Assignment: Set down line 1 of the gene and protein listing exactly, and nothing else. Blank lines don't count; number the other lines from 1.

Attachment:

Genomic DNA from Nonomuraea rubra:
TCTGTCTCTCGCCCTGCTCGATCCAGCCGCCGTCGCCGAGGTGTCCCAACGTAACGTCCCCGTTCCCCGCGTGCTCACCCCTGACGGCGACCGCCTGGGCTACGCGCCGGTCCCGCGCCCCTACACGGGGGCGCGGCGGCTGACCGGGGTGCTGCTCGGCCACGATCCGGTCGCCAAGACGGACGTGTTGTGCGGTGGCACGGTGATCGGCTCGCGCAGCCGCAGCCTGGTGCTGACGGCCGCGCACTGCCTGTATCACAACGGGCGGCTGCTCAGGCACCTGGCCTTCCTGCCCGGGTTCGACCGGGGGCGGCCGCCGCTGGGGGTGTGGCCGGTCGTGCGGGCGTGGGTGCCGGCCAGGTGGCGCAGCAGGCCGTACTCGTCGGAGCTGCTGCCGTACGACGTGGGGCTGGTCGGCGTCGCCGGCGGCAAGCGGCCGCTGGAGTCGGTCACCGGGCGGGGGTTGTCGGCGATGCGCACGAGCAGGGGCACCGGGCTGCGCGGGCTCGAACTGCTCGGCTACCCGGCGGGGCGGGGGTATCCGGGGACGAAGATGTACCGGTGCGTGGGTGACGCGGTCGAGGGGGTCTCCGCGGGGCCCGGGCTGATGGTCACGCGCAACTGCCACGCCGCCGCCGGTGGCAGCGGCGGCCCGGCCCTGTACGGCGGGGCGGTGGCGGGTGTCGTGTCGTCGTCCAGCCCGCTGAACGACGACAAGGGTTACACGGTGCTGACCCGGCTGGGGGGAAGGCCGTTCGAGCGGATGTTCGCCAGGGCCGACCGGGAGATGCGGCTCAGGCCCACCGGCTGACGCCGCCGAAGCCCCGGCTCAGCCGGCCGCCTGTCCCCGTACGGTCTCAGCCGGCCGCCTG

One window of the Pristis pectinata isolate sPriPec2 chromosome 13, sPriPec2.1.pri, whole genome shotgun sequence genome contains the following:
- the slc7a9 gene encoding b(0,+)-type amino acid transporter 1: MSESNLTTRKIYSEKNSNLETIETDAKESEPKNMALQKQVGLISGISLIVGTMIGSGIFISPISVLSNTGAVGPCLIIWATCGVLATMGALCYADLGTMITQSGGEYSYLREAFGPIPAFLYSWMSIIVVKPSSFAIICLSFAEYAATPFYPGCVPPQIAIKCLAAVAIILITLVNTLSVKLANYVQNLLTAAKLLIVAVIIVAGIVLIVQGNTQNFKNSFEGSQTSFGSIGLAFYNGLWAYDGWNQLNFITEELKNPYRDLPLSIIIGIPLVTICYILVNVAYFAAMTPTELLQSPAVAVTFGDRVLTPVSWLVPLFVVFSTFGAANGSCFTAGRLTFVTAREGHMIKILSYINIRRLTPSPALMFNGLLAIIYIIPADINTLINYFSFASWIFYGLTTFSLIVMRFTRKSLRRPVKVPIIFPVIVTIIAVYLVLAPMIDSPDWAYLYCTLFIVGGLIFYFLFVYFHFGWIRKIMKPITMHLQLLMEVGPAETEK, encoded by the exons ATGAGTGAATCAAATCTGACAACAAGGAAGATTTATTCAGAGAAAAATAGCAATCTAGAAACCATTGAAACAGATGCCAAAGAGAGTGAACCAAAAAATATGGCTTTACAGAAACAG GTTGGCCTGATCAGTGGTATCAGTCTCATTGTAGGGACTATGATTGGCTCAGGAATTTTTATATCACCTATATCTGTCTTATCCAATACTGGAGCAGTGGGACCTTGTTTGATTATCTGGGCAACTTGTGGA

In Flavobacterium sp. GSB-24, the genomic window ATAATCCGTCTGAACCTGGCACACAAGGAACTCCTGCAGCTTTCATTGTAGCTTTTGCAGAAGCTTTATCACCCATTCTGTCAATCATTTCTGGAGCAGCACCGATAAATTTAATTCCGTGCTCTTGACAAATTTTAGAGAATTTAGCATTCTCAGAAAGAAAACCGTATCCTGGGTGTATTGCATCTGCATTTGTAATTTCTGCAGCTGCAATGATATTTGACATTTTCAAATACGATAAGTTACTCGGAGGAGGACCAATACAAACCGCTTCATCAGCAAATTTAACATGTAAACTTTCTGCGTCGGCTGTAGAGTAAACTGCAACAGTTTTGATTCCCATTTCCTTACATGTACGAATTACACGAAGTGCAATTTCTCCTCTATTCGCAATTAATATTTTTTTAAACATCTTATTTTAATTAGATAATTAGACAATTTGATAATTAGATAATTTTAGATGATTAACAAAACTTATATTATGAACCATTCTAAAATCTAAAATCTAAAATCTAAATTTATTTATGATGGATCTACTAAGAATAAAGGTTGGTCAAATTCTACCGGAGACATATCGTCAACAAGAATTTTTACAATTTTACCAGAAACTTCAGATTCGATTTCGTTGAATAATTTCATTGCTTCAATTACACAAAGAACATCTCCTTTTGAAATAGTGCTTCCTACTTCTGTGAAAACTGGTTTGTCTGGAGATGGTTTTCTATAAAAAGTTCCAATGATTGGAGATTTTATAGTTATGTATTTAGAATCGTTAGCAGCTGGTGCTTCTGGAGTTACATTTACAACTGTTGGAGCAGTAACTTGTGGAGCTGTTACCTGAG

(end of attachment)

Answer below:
Genomic DNA from Nonomuraea rubra: